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mdeh
Jul 20, 2009, 09:47 PM
Hi all,
I am trying to get my head around this concept of cardinality, which on the face of it, seems quite intuitive.

Apple says: Every relationship has a cardinality; the cardinality tells you how many destination objects can (potentially) resolve the relationship. If the destination object is a single object, then the relationship is called a to-one relationship. If there may be more than one object in the destination, then the relationship is called a to-many relationship.

In one of the tutorials on Cocoa for Scientists, the example uses a program to build an "application that allows you manage a personal database of molecules." The early object-graph developed looks like this.

http://images.macrumors.com/vb/images/attach/png.gif

Essentially, the Atom entity is related to the Element entity to-one, and the inverse is related to-many. Now intuitively, this makes sense. An atom can only be related to a single Element, but an Element could consist of any type of atom. But, when one boils it down, what **exactly** is being related? It would be correct, for example, to say that an instance of the Atom entity can only be related to a specific element entity, but the converse would also be true ie given a specific Element instance, one could only be related to a single atom instance. Clearly there is something more that I am missing.
Or...is it as simple as saying the analogy to the MVC would be something like this. In a to-one relationship, the ref in the Atom Class to the Element class would be an instance of the Element class, but in the Element class, the reference to the Atom class would be an **array** of Atom objects?
Anyway...if anyone has ever over thought this the way I usually do, and can clear my fuzzy thinking, that would be great.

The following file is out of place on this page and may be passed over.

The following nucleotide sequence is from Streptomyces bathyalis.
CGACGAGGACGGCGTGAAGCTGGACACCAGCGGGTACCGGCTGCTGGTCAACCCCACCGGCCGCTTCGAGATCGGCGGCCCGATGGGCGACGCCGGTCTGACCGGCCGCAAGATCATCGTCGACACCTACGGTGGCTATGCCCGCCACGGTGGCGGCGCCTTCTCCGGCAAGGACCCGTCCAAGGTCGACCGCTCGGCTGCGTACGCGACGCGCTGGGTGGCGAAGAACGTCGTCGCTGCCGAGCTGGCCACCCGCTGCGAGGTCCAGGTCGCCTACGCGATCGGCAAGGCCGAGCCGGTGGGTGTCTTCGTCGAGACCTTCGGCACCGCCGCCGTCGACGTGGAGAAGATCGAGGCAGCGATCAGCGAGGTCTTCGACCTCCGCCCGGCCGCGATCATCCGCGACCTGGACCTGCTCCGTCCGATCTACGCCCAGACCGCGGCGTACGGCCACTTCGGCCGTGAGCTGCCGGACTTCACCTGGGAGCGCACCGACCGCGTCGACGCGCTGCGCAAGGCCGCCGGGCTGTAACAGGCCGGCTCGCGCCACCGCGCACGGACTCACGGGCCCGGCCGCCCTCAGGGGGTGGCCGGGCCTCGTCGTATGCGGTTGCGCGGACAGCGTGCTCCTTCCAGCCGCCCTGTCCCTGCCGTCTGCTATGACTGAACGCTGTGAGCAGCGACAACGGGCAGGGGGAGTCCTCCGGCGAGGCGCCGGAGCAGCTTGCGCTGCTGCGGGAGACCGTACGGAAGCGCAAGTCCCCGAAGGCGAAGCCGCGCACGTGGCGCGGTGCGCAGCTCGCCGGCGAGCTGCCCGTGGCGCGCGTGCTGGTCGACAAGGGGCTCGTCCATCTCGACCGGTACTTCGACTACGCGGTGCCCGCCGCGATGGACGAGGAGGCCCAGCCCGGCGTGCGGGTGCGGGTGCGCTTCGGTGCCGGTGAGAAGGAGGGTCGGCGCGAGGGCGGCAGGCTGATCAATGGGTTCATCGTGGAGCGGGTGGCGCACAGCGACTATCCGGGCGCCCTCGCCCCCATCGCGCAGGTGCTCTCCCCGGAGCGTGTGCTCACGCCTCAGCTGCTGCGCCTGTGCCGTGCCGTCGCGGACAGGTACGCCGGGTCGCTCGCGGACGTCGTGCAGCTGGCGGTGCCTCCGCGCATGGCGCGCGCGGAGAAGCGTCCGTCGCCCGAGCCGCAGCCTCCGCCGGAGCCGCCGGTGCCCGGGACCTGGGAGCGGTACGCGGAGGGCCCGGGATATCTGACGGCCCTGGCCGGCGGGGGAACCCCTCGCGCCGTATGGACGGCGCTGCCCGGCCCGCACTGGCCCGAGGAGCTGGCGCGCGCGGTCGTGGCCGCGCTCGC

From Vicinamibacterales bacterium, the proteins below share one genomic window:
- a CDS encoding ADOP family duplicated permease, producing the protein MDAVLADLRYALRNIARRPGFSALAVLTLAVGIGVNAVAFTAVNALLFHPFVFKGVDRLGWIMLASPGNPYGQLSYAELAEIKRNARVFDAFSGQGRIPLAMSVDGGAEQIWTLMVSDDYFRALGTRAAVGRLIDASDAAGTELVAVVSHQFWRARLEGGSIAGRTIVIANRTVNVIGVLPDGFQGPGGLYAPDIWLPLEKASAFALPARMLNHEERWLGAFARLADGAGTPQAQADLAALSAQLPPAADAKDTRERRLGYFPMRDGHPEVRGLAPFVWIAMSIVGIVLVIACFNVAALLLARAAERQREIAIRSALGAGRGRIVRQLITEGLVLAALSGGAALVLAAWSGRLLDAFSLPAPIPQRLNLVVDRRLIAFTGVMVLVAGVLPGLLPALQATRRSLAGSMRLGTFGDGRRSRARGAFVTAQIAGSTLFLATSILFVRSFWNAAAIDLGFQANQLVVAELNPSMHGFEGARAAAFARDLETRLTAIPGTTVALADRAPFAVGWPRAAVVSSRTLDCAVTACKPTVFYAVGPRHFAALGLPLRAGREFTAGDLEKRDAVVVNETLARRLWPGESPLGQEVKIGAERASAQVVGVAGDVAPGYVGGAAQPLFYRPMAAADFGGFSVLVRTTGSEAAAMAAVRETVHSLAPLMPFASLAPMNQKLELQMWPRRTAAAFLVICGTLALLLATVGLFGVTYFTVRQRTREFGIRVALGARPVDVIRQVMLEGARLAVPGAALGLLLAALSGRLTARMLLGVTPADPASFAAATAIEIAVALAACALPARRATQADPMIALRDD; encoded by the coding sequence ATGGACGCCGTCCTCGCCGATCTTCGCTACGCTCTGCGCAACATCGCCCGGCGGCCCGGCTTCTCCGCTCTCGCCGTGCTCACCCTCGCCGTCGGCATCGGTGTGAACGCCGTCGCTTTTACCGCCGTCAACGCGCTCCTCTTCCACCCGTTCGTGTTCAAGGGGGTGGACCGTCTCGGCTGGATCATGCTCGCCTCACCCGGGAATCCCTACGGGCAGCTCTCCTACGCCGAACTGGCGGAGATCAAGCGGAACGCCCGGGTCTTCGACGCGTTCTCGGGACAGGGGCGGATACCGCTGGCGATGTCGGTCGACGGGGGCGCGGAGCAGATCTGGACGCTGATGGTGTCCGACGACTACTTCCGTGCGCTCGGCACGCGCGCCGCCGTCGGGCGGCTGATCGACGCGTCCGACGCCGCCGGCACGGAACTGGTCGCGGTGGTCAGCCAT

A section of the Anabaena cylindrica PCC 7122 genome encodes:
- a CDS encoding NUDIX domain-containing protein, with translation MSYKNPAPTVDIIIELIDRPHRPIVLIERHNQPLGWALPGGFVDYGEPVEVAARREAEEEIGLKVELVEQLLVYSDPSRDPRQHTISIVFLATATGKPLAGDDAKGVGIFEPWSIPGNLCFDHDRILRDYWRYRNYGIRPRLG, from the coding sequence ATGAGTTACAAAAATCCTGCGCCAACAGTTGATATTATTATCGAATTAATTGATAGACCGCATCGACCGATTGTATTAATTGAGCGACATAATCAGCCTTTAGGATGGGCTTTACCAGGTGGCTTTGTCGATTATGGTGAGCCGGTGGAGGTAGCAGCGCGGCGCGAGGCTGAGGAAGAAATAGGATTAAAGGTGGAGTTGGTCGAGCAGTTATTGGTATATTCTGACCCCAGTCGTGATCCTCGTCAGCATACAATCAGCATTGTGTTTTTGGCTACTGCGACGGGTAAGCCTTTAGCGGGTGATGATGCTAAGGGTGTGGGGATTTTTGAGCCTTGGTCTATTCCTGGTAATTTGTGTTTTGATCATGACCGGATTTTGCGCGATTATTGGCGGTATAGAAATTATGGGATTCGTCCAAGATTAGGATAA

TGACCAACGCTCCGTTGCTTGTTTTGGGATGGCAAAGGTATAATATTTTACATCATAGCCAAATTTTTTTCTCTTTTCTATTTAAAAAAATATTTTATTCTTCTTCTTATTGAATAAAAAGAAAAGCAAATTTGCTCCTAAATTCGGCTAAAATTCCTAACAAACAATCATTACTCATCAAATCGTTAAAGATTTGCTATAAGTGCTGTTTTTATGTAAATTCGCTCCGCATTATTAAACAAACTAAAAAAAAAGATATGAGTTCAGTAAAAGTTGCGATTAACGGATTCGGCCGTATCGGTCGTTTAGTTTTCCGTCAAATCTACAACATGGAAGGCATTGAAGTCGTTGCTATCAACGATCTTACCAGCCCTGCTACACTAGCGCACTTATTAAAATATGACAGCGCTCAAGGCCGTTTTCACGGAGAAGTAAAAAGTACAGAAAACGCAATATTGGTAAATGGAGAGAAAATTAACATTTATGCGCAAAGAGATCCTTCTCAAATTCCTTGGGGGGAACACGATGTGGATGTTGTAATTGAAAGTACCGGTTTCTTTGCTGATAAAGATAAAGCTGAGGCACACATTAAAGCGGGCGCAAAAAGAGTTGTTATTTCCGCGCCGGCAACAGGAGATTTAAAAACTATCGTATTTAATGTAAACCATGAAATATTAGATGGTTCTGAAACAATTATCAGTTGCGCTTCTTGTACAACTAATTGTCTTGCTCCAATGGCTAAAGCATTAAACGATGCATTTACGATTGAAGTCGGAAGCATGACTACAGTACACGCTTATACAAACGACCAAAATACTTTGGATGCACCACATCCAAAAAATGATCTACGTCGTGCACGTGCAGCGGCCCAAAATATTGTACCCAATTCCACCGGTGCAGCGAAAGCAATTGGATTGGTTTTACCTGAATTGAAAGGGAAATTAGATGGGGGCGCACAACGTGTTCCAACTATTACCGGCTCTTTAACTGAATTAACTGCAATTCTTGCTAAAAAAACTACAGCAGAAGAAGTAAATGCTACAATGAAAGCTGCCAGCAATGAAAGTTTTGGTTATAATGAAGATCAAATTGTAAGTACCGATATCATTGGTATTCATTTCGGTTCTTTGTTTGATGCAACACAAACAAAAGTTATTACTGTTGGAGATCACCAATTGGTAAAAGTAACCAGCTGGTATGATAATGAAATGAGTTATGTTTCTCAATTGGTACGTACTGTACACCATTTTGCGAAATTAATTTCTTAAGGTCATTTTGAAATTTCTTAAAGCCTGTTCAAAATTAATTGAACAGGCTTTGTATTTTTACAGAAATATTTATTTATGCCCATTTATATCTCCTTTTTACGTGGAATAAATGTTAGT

Thanks in advance.



lee1210
Jul 20, 2009, 10:36 PM
An atom can only be classified as a single element. It can't be Aluminum and Neon at the same time. So if you have an atom, and it's an Aluminum atom, the only element it would relate to is Aluminum.

If you have the element Aluminum, in this universe one would presume that there is the possibility of more than one Aluminum atom. I know for a fact there is more than one, but even if there weren't there's at least the potential. There is nothing limiting the existence of aluminum to a single atom, there can be many.

So i think the point is that when you have an atom, it can map to one element. When you have an element, it can map to many atoms of that element.

-Lee

mdeh
Jul 20, 2009, 10:48 PM
So i think the point is that when you have an atom, it can map to one element. When you have an element, it can map to many atoms of that element.
-Lee

Hmmmm...good to hear from you again. Well, did not think of isotopes! But, I wonder if this is indeed what he was driving at. In my own mind, I visualized, as but one of the scenarios, that an element **could** ie have the potential of being any of a number of different types of atoms, ie the element **could** be H, HE, LI, Beb......etc etc, but an atom, as it relates to an element, could potentially **only** be an element. But then I analyze if a bit further and it fuzzes up again :)
And...when I try and extract it further, ie devoid of employees, atoms, books, artists and whatever else they are always using, it **really** falls apart :-)

lee1210
Jul 20, 2009, 11:08 PM
I would expect that the relationship is from a concrete element not an "undefined" element. As such, it's mapping to atoms would be to any atom of that element. This might change if an atom undergoes fusion (er, two or more undergo fusion) or if it is split. But i see there being a distinct moment where there are two hydrogen atoms and another where there is one helium atom, so at first the element hydrogen maps to those two atoms (and many others), and after the fusion, helium now maps to the one resulting atom.

I am not a physicist, and I don't know that the site in question is trying to model complex atomic relationships and interactions. I could be mistaken, but I really believe that the idea is, given a concrete atom, it can only map to one element, and given a concrete element it can map to many atoms that are of that type.

This may make things worse rather than better, but if you had a Species class whose instances contained information about a specific animal species, and an Animal class whose instances represented a single, concrete animal, say your pet dog... the relationship would be the same. The Species instance representing Canis lupus familiaris would/could map to many dogs... say, Fluffy, Rover, and Sam. Going the other direction, Fluffy will only map to a single Species (in the absence of him being a dog-zebra chimera, but at that point he can probably breed with neither zebras or other dogs, so he's a new Zebog species Equus-canis lupus-quagga familiaris). That probably doesn't make things much clearer, but other relationships (familial for example) don't work quite the same way as the atom-element relationship.